Geneva Shabi has lived most of her life in the Wide Ruins area (of the Navaho reservation), and the art of weaving in her family is multi-generational. She follows in the footsteps of her mother, Marjorie Spencer, and late grandmother, Mamie Burnside… She was taught to weave by them and is proud that her “rugs are always Wide Ruins style, [although] I’ve worked with many different patterns in my designs. The colors I work with are vegetal dyed. I use rich earth tone colors, like brown, beige, different shades of green, orange, yellow, and grey. My weaving is traditional… The wool I use is the thinnest pre-spun wool, and I dye some of [it]. I also do some spinning. My rugs are more intricate than my grandmother’s.”
Her interest in weaving began one summer during a break from school. “I decided to weave. I asked my mother and grandmother to help me put a loom together. Grandmother helped, but they weren’t too sure I would finish the rug. The rug was two feet by three feet, and I was determined to weave and finish it—and I did! I sold it and bought some school clothes. Thereafter, I wove a rug every summer break until I finished high school.” Ms. Shabi raised four boys and one girl and supported them through her weaving and employment with the U.S. Postal Service.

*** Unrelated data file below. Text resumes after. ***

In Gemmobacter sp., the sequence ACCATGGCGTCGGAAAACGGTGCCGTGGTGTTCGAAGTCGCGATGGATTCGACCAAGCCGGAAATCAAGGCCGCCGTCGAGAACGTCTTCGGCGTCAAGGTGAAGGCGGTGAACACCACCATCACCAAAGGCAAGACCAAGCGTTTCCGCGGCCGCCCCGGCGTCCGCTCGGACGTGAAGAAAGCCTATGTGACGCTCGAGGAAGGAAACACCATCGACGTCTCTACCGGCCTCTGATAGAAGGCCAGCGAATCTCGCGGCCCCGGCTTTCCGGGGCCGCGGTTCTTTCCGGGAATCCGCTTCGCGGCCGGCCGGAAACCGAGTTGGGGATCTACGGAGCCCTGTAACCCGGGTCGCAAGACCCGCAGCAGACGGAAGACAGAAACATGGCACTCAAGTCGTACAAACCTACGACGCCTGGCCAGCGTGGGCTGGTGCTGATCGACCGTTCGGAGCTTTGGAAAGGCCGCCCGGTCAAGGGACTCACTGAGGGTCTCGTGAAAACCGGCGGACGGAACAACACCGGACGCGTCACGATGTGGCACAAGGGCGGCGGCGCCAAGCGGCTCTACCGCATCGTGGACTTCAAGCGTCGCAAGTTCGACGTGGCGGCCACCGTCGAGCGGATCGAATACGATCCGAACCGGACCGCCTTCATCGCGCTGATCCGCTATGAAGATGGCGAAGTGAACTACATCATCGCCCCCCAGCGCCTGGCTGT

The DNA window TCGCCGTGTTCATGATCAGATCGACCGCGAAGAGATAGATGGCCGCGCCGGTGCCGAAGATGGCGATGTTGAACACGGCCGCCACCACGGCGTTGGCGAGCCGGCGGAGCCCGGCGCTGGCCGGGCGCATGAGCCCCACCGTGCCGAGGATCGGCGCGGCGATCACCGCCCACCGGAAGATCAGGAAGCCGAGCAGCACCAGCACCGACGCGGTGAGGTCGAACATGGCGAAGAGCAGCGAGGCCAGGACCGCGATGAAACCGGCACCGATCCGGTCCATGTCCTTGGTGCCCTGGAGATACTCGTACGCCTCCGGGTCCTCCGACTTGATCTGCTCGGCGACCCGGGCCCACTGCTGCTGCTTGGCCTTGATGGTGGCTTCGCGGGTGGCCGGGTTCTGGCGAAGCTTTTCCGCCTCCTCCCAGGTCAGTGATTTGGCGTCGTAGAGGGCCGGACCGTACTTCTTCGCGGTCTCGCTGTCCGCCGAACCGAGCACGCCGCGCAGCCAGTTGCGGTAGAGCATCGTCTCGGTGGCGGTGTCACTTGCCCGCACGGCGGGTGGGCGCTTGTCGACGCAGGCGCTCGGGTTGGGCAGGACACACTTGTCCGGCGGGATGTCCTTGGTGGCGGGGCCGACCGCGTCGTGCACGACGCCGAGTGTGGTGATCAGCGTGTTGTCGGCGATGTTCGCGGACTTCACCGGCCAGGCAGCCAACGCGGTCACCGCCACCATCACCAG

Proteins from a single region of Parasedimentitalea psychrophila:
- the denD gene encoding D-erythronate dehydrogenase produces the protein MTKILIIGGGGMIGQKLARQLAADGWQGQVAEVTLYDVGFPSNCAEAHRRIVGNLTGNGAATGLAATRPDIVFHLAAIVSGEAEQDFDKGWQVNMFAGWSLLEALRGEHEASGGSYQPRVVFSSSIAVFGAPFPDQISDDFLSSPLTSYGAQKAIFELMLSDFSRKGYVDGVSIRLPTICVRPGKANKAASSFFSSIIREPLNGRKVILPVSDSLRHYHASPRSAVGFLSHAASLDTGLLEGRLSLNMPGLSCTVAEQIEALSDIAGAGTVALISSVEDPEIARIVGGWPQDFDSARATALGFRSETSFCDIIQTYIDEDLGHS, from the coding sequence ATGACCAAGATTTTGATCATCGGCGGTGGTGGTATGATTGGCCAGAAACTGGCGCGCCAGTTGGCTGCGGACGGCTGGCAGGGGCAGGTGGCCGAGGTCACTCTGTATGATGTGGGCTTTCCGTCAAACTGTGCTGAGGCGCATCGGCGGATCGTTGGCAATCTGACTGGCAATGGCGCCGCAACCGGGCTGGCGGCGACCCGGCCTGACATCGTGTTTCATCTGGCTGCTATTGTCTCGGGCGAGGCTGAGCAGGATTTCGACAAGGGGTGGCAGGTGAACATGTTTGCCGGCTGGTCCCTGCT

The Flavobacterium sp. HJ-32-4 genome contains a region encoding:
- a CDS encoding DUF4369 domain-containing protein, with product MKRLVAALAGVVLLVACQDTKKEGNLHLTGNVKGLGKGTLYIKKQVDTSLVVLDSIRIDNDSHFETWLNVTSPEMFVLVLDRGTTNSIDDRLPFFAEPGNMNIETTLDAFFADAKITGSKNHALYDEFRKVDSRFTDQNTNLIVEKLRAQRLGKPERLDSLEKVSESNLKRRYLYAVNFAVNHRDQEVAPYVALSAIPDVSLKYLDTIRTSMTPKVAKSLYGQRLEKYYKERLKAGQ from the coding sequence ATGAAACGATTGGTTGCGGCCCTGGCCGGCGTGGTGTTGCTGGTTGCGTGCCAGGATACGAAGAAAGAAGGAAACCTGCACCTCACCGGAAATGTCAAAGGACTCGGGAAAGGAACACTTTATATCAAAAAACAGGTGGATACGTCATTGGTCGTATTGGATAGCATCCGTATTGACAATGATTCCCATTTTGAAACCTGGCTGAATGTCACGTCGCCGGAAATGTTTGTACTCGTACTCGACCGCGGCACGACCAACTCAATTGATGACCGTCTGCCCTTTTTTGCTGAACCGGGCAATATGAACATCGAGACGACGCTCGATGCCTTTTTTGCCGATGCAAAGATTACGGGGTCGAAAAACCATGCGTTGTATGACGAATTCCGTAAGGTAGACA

The significance of the Wide Ruins rugs made by Ms. Shabi and her family transcends simple artistic expression. Through the creative as well as spiritual aspects of weaving, Ms. Shabi beautifies her world and integrates her art into the Navajo “web of life.” Navajo people believe the cultural hero Spider Woman taught them to weave and create with patience, understanding, and sensitivity.